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IS IT OYSTER TIME?
It's safe to eat oysters all year long, but many people, including Philippe Chin, chef and owner of Cuizine Restaurant in Aiken, prefer oysters in the winter. "As a purist I always like my oysters in the months ending in -er," Mr. Chin said.
HOW DO YOU CHOOSE OYSTERS?
When choosing oysters to prepare at home, they should be live seafood, Mr. Chin said. The oyster should be closed or if slightly open, push on the shell and it should close.
According to the Georgia Department of Natural Resources Web site (www.dnr.state.ga.us/dnr/coastal), there are a number of diseases caused by eating improperly harvested oysters. Some of the symptoms include diarrhea, abdominal pain, headache, weakness and fever.
According to Mr. Chin there are different tastes from different regions. You will find that most of the oysters from the West Coast tend to be more fatty, more milky than oysters from the north.
ALIVE OR DEAD?
There are many ways to prepare oysters, Mr. Chin said. "There is a risk factor. If the oyster is tough to open or tough to shuck it means it is alive, and when it's opened there is water residue. If there is no water residue it means the oyster is dead. If there is no water residue I would not eat it. There should be resistance when trying to open it."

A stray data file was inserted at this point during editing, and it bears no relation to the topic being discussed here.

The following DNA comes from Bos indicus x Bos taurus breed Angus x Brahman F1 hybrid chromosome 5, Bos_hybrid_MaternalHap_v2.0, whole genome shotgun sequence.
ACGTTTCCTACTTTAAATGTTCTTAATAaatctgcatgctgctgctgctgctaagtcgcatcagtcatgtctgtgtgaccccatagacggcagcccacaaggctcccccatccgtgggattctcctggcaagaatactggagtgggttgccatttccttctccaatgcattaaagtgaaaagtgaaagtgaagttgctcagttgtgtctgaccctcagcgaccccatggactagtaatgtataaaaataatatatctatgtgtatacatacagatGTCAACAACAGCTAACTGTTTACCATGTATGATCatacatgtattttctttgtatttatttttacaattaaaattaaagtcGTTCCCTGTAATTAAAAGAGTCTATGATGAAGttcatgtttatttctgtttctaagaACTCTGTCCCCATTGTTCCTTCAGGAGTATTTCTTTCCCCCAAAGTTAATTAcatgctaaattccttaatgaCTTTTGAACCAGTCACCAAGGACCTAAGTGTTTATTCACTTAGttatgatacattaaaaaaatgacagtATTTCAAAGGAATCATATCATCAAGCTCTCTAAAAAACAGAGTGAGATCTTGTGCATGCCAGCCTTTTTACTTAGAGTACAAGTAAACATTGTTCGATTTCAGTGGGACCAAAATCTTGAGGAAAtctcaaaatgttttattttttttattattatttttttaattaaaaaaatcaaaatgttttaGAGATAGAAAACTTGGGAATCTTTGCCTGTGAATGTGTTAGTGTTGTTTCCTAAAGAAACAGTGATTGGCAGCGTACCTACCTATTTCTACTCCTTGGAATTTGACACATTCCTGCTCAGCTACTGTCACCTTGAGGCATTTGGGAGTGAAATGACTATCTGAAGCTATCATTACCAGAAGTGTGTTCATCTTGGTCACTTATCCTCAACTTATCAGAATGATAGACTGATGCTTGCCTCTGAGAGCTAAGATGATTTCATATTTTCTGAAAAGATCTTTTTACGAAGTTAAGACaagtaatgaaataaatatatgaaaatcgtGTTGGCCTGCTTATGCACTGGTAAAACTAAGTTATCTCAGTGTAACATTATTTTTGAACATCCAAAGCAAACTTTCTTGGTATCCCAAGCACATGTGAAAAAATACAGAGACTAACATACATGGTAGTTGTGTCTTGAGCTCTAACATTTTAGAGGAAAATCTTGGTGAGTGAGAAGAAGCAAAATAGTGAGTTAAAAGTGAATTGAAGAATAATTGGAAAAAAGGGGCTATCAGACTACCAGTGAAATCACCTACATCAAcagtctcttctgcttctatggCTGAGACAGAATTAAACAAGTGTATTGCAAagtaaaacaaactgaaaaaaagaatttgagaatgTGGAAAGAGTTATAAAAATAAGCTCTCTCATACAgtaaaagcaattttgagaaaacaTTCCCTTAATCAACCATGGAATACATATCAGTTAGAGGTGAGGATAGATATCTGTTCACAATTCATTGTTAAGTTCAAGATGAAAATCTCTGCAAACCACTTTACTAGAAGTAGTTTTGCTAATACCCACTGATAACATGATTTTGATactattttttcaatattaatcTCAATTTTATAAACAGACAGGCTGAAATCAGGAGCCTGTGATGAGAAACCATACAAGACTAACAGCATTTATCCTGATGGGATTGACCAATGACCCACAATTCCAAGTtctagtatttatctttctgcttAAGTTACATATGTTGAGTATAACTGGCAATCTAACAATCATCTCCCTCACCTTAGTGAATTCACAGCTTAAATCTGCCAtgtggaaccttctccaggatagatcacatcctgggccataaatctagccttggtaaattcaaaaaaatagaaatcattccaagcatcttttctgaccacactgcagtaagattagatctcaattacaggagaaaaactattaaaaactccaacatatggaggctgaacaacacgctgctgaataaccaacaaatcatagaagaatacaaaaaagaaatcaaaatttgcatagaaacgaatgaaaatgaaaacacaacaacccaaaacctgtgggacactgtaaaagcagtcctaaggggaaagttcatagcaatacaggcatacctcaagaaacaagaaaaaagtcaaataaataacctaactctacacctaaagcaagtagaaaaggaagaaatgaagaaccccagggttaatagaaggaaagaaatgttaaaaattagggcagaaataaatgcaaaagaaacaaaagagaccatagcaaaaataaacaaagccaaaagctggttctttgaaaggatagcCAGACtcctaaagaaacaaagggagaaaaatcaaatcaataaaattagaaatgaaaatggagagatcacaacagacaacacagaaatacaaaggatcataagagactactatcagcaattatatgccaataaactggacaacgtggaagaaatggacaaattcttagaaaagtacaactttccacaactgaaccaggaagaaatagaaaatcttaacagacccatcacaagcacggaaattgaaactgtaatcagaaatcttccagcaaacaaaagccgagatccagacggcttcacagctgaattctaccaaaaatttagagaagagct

HOW SHOULD THEY BE HANDLED?
As far as specific procedures for handling oysters, Mr. Chin said to talk with the person you're buying from. Don't buy oysters if they're more than five days old.
A person who knows nothing about oysters can buy them already shucked and in a sealed plastic container of liquid that makes them safe to eat. Do that only if you're using the oyster as an ingredient in a cooked dish.
To make oysters more appetizing to people who don't care for them, fry them in peanut oil.
Sources: Philippe Chin, chef and owner of Aiken's Cuizine Restaurant; Georgia Department of Natural Resources
MID-ATLANTIC SECTIONAL BRIDGE TOURNAMENT: 10 a.m.,; Elks Augusta Lodge 205, 205 Elkdom Court; $8 a session for members of the American Contract Bridge League, $8.50 a session for nonmembers; (706) 833-6496.
PIANIST ARTHUR TOLLEFSON: 2:30 p.m. at Southside Gallery, 752 Silver Bluff Road, Aiken. A silent art auction will be held from 1 to 2:30 p.m., and light refreshments will be served. Tickets cost $25, and seating is limited. Call (803) 649-6757.
CRUISE-IN: The Aiken Horsepower Association will hold its free monthly cruise-in from 1 to 3:30 p.m. on Laurens Street in downtown Aiken. Call (803) 648-4761.
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